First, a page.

Book Review / Classic Novels / Love Story

After Dark

Book: After Dark

Author: Haruki Murakami

Publication: RHUK (5 June 2008)

Pages: 208

Price: Click the link

Review Rate: 5

Introduction:

Norwegian Wood cannot provide me with the satisfaction that I expect from Haruki Murakami (born in on1949, Kyoto, Japan). I feel desperate to taste more of his intoxicating language. So, I grab After Dark. Murakami always places a puzzle of emotional crisscross before me. A tangible mystery keeps overshadowing me as I move along the spell of Murakami’s novel. In a way, it is like fathomless music wafting from a faraway country.

After Dark Haruki Murakami Book Review
After Dark by Haruki Murakami Book Review

As I proceed through the whirlpool of darkness in After Dark, I meet Mary, engrossed in the pages of a book, “She reads with great concentration. Her eyes rarely move from the pages of her book- a thick hardback. A bookstore wrapper hides the title from us. Judging from her intent expression, the book might contain challenging subject matter. Far from skimming, she seems to be biting off and chewing it one line at a time.” And I identify myself with her and start reading my story.

Structure:

 Clock, i.e., time, segregates the chapters and aligns the incidents. Scene shifts from Mari Asai, the younger sister to the elder Eri Asai. One is awake while the other is in sleep.

Characters:

Mari Asai, a student cum bookworm of 19 years is studying Chinese philosophy.

Eri Asai, the elder sister of Mary with immaculate beauty, is regulated by World’s view. She is in deep slumber for months. In her state of somnolence, she recognizes herself as a lump of flesh, a commercial asset.

Tetsuya Takahashi is a trombone player and law student. He is a very easy go-round, frank yet philosophic guy.

Kaoht is a good-humoured, kind-hearted retired female wrestler. She works as a manager in the love hotel ” Alphaville”. She is honest, upright and friendly.

Panorama of society:

It is Murakami and only he who can create a profound panorama of society and the inhabitants living there from a different perspective – a broader perspective like an eagle’ view. The city appears as a gigantic creature with intertwining organisms, countless arteries stretched to its elusive body. And what he does to me is to force me to think…think in some way through the kaleidoscope of his characters and plots.  Therefore, here it is the characters I’m deeply involved with, with Mari, with Takahashi.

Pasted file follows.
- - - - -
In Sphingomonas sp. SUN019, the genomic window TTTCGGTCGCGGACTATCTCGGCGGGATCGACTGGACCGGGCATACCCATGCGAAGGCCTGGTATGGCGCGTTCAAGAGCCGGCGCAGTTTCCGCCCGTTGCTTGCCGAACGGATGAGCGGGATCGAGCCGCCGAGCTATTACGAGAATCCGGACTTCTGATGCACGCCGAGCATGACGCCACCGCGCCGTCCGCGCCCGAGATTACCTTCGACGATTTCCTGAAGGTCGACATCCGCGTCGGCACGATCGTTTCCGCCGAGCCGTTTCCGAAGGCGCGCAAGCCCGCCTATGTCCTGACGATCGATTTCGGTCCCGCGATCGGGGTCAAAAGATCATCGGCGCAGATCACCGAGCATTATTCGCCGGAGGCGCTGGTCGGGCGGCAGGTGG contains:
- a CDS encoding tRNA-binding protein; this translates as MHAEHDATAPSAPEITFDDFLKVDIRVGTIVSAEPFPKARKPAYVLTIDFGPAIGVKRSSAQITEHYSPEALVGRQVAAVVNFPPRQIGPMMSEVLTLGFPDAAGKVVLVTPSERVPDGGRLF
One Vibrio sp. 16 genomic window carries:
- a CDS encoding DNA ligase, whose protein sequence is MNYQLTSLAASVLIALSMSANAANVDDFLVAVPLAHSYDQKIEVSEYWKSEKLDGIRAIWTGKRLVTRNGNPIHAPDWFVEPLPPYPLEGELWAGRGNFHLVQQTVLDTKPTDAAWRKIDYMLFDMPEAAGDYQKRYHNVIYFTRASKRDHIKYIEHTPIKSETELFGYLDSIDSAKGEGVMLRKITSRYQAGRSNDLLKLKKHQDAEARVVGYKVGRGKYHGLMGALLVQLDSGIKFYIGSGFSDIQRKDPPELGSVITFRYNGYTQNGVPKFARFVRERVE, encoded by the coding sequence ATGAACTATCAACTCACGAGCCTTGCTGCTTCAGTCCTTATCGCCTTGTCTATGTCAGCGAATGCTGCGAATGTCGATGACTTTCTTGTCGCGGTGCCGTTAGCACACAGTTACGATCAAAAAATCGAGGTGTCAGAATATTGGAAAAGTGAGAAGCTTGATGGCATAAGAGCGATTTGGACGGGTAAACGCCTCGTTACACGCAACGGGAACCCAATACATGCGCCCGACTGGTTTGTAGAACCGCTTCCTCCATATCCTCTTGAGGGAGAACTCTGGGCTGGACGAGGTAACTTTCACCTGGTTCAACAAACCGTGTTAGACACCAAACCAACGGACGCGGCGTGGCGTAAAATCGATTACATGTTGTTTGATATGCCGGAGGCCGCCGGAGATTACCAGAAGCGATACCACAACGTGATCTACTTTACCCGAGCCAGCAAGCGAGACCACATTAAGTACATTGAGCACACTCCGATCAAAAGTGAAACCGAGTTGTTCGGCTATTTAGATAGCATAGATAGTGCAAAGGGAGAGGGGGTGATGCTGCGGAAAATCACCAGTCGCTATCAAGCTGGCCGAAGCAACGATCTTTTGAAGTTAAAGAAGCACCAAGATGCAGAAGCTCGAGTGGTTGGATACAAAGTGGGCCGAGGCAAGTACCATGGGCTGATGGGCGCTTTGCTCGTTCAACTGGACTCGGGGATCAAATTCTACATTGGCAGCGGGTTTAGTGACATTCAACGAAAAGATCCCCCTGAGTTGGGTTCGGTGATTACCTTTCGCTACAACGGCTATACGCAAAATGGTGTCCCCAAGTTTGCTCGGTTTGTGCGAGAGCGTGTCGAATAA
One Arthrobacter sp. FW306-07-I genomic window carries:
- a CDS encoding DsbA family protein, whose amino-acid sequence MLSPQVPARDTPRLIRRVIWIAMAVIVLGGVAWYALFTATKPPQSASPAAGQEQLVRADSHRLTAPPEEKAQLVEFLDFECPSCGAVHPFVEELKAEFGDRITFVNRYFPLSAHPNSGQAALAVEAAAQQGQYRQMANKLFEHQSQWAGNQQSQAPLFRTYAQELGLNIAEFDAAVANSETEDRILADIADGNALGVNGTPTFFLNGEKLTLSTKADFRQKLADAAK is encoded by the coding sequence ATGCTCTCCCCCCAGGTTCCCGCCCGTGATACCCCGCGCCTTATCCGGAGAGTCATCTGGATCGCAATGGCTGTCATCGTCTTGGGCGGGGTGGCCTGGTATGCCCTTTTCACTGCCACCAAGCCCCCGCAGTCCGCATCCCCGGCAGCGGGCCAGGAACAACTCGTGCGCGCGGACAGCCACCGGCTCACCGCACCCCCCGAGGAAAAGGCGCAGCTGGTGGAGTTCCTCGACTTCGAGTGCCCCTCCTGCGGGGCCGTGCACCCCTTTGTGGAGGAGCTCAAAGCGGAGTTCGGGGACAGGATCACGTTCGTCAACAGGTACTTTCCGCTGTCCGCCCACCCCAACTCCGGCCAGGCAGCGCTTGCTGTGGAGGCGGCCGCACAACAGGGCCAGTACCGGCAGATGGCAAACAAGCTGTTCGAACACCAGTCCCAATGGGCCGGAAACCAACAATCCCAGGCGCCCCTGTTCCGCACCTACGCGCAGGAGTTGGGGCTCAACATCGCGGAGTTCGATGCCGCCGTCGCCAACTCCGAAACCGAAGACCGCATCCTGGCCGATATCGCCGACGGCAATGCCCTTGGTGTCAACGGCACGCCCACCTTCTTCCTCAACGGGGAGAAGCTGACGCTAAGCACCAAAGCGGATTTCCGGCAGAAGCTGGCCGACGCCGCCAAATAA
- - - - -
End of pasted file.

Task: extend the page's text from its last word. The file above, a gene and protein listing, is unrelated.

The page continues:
The Plot :

The story unfolds on a busy night in Tokyo. We meet nine years old Mari Asai. Mari is introspective and introverted in her way and Takahashi is just the opposite with all his long stories and garrulous funny speeches.  But at the bottom, he is a person with a philosophic mindset and versatile perception.

His observations regarding the crime criminal and judiciary system are thought-provoking and demand a wide applaud.

“…there was no such thing as a wall separating their world from mine. Or if there was such a wall it was probably a flimsy one made paper mache.” It is like a giant Octopus with long undulating legs.

The novel unfurls different themes, love, alienation, prostitution, engulfing holes of the law and order system, crime and helplessness, and above all the deep sacred bonding of two sisters. Eri and Mari though segregated by the polarization of their world carries the same tune of unconditional love. Eri is plunged into deep somnolence for two months and Mary is hesitant to disturb the spell. But finally, she cannot bear it and goes to her sister…kiss her and wraps her in sleep.

The Spell:

The novel casts a spell, a spell of light and darkness or the shadowy middle-ground, an understanding of which is very vital and valuable for existence.  He can portray the helplessness of the human heart in comparison to the voltage drop of the electricity supply. Through his vivid portrayal, the puffed cigarette turns it into a perfectly formed column of ash in the ashtray. In his pen night, memories crawled, chilly shadows remain sandwiched between tall buildings. ‘Crescent moon takes the form of a silent white monolith,’ ‘the new sun pours new light’. Even the trivial themes of life don’t escape the ink of the author- flocking of crows, scavenging for food, a golf practice net, sound of metal from the kitchen, all are described vividly at the inauguration of a brand new day. In his novel, people come and go with purpose and no purpose, with the desperate attempt to hold the time or to lose it.

Alvina’s Verdict:

After Dark leaves no darkness in my mind. It has no depressing tone like Norwegian Wood. One can feel sad at Eri’s fate but also can burst into laughter at Takahashi’s talkative reflections. He is a guy fond of Erich Segal’s Love Story and promises to write a long love letter to Mari when she will not be in Tokyo, leaving for Beijing. Again Mari’s too much cautiousness regarding foods, ‘politically correct and scrumptious omelettes, as Takahashi describes, adds to my humour. The ending brings light and hope after the darkness.

“Eri’s small mouth does move slightly, as if in response to something.  A quick trembling of the lips that lasts but an instant, perhaps a tenth of a second”- a positive signal… “The night has begun to open up at last. There will be time until the next darkness arrives.”

 

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Author

munu.ruku2020@gmail.com
Hi, I'm Munmun here and welcome to my book review blog. I'm an English Teacher. But more than that I love to read books and write down my thoughts. I feel we can change the world by circulating the introspections of great columnists throughout the world. You are free to contact me at munu.ruku2020@gmail.com.

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